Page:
5 Steps To Care And Maintain Your Home’s Crawl Space

Crawl Space Care

Crawl spaces are built in houses as a more affordable alternative to basements. They do their job of lifting the house off the ground, which could be termite-prone or damp. However, crawl spaces are often neglected, causing them to collect mildew, moist, and heat, which lead to several problems with your home, including the presence of pests, poor air quality, and expensive energy consumption. Conditioning crawl spaces is not always a good idea, as it may cause many other problems. Fortunately, these problems can be prevented or stopped if you follow these steps to maintain the area:

Encapsulate the crawl space

This is the key to moisture control in the area. As heat and moist gathering in the crawl space without having any way of being released back to the atmosphere, the moisture can become water droplets that will gather around the wood, causing the growth of mold and mildew. If left untouched, mold can cause your wooden foundation to rot, compromising your home’s structural integrity.

But you can do something about insulating the crawl space. Seal all leaks and holes to prevent air from getting into the house, design gutters so they will divert water away from the foundation, or designing the landscape in the yard so it will also direct water away from your house.

Clean it

You have no other choice but to check out the crawl space yourself. Seal off dirt floors with a moisture retardant, for instance, to prevent bugs from living in them. Make sure to clean your crawl space regularly as well and air it out. But if you notice signs of mold, it would be better to call for a professional service to remove it completely. Otherwise, the mold will keep reducing the quality of the air in your home and cause you to get sick. If the moist and mold are due to the stagnant water in your crawl space, dry it and have a perimeter drain installed right away.

Stop pests from coming in

Inspect the crawl space for signs of rodents. Seal off any possible points of entry, such as seams and cracks as they can easily serve as invites for cockroaches and mice. However, you would not want to forget about ventilation. You may want to try installing laminated water vapor barriers for proper ventilation.

Install insulation

Most crawl spaces use fiberglass batts, which become even more effective with spray foam insulation, although the latter is a bit costly. It does give you value for your money, though, in terms of its effectivity in tightly sealing your crawl space against air movement and heat transfer.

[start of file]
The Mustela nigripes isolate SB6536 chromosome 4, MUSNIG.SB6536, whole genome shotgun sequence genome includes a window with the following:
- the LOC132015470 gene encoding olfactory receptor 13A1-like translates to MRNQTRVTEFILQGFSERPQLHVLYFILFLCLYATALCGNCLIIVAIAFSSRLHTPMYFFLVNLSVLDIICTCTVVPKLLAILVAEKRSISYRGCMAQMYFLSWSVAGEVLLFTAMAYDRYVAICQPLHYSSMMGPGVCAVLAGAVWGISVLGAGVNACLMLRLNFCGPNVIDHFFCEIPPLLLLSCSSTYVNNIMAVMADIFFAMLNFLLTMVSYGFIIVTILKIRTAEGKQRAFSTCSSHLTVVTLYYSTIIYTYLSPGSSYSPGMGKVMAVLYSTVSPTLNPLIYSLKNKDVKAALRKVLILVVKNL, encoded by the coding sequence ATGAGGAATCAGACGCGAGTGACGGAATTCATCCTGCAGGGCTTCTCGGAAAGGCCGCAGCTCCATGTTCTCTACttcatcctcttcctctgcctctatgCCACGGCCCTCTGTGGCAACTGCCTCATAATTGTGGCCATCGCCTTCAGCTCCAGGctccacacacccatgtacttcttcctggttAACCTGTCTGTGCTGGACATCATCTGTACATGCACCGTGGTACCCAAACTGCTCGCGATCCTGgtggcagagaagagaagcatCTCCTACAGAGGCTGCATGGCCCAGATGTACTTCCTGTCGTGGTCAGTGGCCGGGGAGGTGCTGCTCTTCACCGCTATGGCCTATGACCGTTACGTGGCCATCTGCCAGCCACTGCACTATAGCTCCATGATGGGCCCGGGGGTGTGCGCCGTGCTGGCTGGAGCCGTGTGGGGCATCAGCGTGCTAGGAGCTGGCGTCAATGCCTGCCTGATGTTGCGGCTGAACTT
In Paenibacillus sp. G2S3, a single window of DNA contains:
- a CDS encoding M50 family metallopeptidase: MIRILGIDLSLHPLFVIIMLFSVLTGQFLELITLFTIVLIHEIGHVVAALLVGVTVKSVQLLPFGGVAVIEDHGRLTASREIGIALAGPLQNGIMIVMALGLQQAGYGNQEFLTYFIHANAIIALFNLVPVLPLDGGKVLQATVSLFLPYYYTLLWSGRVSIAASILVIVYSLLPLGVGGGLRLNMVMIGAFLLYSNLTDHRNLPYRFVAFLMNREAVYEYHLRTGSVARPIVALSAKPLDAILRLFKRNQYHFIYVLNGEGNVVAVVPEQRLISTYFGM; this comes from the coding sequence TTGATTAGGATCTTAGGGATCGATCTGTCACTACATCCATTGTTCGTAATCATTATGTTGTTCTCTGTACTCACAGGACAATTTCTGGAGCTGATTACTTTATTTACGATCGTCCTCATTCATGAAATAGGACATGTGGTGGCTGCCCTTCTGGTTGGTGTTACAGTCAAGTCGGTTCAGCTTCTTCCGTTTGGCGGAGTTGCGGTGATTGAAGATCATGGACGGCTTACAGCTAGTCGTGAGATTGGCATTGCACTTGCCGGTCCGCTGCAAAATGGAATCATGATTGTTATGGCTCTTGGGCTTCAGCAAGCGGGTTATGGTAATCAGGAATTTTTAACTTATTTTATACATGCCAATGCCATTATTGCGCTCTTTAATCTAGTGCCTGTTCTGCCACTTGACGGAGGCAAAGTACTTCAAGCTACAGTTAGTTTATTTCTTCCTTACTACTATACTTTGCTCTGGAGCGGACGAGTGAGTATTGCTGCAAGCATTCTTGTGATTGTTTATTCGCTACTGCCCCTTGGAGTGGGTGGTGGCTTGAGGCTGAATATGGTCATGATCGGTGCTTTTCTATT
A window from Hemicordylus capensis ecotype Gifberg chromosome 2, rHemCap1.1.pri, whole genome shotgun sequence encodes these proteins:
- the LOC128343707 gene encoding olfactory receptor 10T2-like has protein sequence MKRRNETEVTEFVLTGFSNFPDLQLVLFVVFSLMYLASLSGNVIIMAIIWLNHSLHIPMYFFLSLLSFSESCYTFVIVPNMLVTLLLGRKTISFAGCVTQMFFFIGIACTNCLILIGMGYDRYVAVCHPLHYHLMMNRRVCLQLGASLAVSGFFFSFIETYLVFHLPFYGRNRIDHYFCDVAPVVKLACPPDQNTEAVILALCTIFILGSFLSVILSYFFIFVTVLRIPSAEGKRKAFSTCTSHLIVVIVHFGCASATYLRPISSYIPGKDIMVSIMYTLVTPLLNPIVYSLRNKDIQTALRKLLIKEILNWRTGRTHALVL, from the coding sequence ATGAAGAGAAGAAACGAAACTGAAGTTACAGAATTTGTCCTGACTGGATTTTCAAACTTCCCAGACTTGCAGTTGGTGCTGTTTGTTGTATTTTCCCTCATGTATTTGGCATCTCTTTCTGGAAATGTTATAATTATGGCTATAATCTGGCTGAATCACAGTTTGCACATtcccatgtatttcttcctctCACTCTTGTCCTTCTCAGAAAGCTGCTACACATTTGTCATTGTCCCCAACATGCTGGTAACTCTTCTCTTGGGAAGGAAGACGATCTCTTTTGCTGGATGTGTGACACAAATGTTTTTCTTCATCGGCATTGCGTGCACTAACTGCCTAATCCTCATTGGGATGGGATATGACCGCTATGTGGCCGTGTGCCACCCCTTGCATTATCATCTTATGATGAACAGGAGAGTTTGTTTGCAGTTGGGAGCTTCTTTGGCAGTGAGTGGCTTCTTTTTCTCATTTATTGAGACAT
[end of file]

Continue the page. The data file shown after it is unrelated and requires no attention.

You can use spray foam to make sure the gaps in every nook and cranny in your crawl space are filled. This should help keep the cold air in and warm air out during the summer and vice versa during the colder seasons. When used properly, spray foam insulation also inhibits the growth of mold.

Insulating the access door to the crawl space will ensure effective temperature regulation in the area. If you want to do DIY insulation for a plywood access door, cover its inside with a firm insulation board that has an R-value rating of R-5 to R-6. You may also want to add weather stripping to the outside edges of the door.

For the perimeter of the crawl space’s walls, you can use a foam insulation board, which also inhibits the growth of mold and stops unwanted air from passing through. This is also a more beneficial arrangement in that it does not block contractors from accessing air ducts or pipes that need repair or maintenance.

Check the air ducts for any leaks or holes. Leaky ducts can cause cold or hot air from the house to escape to the crawl space, while unwanted cold or hot air from the crawl space will reach the house, causing your air conditioning or heating units to work even harder, consuming more energy. To plug the leaks, you can apply a mastic tape or use insulation duct wraps with an R-value rating as specified by the building codes in your area.

With proper insulation in your crawl space, your entire home’s insulation will also improve. This meant reduced energy consumption and utility bills.

Put in a dehumidifier unit

Now that you have cleaned and properly insulated the crawl space, you can set up a commercial dehumidifier unit in the area to help regulate the air in it. The dehumidifier’s job is to control the air in the crawl space so it will remain at a comfortable temperature. It will also help keep the moisture down and prevent mold from growing in the space. You can look for a dehumidifier with a thermostat that can automatically turn on only at pre-set times so it does not waste energy.

To effectively wring moisture out of the air in the crawl space, choose a high-efficiency and high-capacity dehumidifier. It can keep everything in the area dry, removing any musty smell in it and preventing mold from growing on any surface.

Don’t let a dirty and damp crawl space wreak havoc in your home and to your bank account. Clean it up, insulate it, and keep it dry with the right dehumidifier.